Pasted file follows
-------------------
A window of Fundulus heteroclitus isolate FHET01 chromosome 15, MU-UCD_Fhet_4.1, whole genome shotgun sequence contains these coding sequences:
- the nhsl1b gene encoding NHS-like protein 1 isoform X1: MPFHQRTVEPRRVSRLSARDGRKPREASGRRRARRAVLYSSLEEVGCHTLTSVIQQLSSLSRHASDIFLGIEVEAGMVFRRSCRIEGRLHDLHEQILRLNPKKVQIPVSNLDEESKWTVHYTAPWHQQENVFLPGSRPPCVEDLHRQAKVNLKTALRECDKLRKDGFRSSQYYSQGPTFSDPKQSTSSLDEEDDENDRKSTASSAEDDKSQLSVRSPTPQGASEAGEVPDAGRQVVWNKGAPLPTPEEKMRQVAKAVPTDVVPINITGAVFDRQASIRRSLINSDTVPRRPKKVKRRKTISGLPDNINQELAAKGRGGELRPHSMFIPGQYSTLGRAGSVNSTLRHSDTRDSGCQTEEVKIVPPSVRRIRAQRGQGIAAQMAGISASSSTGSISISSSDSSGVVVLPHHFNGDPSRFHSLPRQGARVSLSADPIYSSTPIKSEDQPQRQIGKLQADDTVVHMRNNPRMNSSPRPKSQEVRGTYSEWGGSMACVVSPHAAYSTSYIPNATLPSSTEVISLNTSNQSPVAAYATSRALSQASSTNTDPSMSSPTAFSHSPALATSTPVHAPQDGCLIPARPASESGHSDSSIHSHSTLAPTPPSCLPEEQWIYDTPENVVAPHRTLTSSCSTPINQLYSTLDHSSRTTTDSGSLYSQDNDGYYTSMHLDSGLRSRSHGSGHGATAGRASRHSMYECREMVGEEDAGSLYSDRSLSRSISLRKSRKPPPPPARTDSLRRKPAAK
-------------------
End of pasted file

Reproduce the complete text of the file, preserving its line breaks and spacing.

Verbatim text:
A window of Fundulus heteroclitus isolate FHET01 chromosome 15, MU-UCD_Fhet_4.1, whole genome shotgun sequence contains these coding sequences:
- the nhsl1b gene encoding NHS-like protein 1 isoform X1: MPFHQRTVEPRRVSRLSARDGRKPREASGRRRARRAVLYSSLEEVGCHTLTSVIQQLSSLSRHASDIFLGIEVEAGMVFRRSCRIEGRLHDLHEQILRLNPKKVQIPVSNLDEESKWTVHYTAPWHQQENVFLPGSRPPCVEDLHRQAKVNLKTALRECDKLRKDGFRSSQYYSQGPTFSDPKQSTSSLDEEDDENDRKSTASSAEDDKSQLSVRSPTPQGASEAGEVPDAGRQVVWNKGAPLPTPEEKMRQVAKAVPTDVVPINITGAVFDRQASIRRSLINSDTVPRRPKKVKRRKTISGLPDNINQELAAKGRGGELRPHSMFIPGQYSTLGRAGSVNSTLRHSDTRDSGCQTEEVKIVPPSVRRIRAQRGQGIAAQMAGISASSSTGSISISSSDSSGVVVLPHHFNGDPSRFHSLPRQGARVSLSADPIYSSTPIKSEDQPQRQIGKLQADDTVVHMRNNPRMNSSPRPKSQEVRGTYSEWGGSMACVVSPHAAYSTSYIPNATLPSSTEVISLNTSNQSPVAAYATSRALSQASSTNTDPSMSSPTAFSHSPALATSTPVHAPQDGCLIPARPASESGHSDSSIHSHSTLAPTPPSCLPEEQWIYDTPENVVAPHRTLTSSCSTPINQLYSTLDHSSRTTTDSGSLYSQDNDGYYTSMHLDSGLRSRSHGSGHGATAGRASRHSMYECREMVGEEDAGSLYSDRSLSRSISLRKSRKPPPPPARTDSLRRKPAAK